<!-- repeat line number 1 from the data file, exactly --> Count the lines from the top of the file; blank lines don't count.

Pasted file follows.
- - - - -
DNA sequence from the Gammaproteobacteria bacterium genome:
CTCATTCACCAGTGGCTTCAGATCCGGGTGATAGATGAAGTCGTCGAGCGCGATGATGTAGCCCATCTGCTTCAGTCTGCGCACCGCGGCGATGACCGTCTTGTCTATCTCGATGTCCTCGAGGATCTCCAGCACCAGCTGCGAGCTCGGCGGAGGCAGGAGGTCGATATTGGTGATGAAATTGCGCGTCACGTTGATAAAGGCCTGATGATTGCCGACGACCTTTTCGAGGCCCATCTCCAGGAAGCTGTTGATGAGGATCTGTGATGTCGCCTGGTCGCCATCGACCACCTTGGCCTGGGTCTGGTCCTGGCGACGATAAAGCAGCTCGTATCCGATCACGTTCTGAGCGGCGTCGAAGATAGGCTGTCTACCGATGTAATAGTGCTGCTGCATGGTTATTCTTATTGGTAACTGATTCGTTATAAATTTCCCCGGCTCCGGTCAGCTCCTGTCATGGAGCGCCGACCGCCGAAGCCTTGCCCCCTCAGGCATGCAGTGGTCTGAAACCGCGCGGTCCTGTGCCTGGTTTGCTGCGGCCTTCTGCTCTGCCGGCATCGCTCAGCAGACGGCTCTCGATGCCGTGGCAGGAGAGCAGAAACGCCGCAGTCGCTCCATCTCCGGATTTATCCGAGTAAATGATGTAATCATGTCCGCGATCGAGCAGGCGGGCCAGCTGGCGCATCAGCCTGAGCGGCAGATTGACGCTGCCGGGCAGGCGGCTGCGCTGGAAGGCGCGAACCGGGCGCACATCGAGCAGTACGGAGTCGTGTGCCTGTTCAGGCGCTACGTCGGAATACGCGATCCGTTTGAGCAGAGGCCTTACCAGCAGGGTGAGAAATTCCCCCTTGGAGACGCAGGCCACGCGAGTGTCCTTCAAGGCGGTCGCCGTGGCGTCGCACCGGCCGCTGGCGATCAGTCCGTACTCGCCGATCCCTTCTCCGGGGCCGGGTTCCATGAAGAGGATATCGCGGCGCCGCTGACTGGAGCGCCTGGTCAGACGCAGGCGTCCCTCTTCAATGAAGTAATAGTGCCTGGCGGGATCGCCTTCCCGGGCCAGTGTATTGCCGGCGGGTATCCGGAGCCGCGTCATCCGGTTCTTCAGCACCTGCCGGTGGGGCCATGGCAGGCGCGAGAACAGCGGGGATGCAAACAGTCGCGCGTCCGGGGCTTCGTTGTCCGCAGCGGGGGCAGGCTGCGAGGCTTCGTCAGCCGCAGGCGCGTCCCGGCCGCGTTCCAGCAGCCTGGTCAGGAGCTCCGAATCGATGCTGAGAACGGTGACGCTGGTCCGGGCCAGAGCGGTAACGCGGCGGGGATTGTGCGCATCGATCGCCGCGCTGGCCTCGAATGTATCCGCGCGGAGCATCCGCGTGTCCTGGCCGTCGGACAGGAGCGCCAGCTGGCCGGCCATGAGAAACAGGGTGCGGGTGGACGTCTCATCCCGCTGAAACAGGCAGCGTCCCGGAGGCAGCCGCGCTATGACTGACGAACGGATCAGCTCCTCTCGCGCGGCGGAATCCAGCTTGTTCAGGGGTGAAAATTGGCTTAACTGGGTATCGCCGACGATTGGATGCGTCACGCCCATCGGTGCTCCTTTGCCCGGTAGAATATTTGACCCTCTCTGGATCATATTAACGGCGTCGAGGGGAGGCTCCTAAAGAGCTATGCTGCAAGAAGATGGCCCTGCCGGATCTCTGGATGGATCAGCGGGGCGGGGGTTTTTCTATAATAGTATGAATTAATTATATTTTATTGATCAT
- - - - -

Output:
DNA sequence from the Gammaproteobacteria bacterium genome: